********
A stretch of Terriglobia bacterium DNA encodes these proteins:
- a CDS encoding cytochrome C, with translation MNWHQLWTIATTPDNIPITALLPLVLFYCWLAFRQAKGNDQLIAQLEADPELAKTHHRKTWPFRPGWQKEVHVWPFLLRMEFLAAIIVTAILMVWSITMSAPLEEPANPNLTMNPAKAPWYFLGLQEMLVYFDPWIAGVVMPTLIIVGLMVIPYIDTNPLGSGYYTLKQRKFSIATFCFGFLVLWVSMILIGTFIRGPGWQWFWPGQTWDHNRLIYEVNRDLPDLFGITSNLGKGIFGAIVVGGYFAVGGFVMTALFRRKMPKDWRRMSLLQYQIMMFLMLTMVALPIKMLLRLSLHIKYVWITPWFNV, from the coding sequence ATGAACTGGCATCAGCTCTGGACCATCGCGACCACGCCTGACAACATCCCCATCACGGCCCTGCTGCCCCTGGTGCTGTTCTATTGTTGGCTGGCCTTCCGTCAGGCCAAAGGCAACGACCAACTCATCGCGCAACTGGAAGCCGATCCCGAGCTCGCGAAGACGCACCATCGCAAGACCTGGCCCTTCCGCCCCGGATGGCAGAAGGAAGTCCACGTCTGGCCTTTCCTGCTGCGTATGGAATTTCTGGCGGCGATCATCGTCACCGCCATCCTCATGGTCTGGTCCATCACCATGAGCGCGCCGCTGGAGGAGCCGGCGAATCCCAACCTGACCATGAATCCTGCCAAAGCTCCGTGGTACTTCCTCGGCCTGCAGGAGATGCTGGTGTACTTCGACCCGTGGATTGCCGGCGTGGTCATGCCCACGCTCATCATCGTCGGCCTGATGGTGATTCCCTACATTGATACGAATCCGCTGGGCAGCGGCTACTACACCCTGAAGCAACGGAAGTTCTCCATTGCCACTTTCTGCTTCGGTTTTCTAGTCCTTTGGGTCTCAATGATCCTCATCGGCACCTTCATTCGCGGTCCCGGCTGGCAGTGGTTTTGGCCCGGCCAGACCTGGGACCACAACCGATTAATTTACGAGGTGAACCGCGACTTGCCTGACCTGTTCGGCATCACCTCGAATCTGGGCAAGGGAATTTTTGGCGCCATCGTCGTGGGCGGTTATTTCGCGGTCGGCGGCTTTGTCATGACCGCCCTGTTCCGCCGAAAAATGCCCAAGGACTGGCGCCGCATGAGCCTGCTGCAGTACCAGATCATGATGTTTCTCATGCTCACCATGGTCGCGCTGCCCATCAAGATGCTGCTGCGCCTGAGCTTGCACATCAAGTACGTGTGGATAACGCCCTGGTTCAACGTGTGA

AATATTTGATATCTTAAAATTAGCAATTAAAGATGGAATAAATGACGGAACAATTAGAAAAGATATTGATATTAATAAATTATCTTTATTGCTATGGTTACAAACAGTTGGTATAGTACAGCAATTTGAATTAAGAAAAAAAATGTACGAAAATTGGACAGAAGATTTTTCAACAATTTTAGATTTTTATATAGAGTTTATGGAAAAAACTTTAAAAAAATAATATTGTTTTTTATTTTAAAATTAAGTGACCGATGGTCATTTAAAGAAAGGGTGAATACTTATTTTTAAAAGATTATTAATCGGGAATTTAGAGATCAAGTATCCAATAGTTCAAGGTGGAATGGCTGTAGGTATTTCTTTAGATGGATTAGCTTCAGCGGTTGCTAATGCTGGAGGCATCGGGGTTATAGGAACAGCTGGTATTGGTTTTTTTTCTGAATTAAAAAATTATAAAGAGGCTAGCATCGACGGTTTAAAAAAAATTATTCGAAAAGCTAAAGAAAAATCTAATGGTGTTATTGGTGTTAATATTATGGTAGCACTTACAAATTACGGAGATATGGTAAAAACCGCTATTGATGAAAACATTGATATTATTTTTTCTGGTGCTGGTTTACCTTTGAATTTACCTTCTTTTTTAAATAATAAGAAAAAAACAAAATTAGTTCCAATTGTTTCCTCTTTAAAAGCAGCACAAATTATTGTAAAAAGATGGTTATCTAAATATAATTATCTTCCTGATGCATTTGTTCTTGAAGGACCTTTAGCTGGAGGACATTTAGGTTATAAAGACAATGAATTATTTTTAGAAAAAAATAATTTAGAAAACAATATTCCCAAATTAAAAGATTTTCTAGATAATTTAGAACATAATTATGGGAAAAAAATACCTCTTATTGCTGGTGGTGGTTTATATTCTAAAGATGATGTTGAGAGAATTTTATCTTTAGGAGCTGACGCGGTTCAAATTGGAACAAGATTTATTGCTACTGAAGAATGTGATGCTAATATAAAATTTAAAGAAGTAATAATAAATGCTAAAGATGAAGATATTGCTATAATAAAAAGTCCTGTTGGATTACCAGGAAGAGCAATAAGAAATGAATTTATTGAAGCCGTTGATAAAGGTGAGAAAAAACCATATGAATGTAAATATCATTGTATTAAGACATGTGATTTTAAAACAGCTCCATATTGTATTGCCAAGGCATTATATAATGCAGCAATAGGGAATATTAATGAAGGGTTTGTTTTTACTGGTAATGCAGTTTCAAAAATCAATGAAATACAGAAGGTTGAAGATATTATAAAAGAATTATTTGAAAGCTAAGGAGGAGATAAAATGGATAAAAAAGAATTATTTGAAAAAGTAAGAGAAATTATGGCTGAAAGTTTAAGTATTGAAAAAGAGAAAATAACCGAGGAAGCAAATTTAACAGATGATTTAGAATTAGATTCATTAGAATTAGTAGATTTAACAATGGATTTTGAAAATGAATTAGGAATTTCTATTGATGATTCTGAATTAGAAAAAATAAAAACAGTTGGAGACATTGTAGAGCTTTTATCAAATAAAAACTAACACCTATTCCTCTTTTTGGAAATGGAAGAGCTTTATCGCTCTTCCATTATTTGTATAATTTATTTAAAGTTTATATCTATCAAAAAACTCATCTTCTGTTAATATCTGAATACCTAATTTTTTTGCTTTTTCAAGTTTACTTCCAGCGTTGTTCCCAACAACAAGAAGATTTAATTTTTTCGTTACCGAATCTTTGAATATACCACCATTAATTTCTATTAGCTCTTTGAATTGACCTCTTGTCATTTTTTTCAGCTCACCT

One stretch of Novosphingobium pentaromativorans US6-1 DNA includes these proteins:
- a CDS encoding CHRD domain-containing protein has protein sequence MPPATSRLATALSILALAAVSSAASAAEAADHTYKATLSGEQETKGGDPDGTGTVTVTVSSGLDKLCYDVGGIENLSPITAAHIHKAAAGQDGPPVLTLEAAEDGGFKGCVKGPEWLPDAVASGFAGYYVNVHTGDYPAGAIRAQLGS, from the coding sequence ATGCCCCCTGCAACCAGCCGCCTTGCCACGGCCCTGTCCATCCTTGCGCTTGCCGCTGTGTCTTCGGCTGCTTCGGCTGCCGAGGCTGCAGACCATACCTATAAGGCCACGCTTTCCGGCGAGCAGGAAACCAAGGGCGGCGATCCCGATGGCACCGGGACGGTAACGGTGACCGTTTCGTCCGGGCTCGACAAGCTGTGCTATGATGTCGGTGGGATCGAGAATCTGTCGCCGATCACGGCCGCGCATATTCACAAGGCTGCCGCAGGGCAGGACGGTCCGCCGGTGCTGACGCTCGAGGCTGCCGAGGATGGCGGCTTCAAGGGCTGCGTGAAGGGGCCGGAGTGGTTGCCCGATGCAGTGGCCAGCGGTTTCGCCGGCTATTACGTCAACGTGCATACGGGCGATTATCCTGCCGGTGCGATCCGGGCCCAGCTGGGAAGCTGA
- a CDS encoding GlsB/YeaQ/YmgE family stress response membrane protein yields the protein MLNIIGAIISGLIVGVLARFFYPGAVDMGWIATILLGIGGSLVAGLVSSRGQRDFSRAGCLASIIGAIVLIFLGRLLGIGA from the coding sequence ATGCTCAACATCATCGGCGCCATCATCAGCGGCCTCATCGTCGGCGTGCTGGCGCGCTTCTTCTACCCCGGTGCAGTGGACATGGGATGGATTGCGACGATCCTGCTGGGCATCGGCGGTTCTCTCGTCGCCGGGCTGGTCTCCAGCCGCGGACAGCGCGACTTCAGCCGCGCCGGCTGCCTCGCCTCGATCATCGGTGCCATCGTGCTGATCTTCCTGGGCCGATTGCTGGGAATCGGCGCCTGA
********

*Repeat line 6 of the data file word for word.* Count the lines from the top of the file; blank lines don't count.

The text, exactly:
- a CDS encoding GlsB/YeaQ/YmgE family stress response membrane protein yields the protein MLNIIGAIISGLIVGVLARFFYPGAVDMGWIATILLGIGGSLVAGLVSSRGQRDFSRAGCLASIIGAIVLIFLGRLLGIGA from the coding sequence ATGCTCAACATCATCGGCGCCATCATCAGCGGCCTCATCGTCGGCGTGCTGGCGCGCTTCTTCTACCCCGGTGCAGTGGACATGGGATGGATTGCGACGATCCTGCTGGGCATCGGCGGTTCTCTCGTCGCCGGGCTGGTCTCCAGCCGCGGACAGCGCGACTTCAGCCGCGCCGGCTGCCTCGCCTCGATCATCGGTGCCATCGTGCTGATCTTCCTGGGCCGATTGCTGGGAATCGGCGCCTGA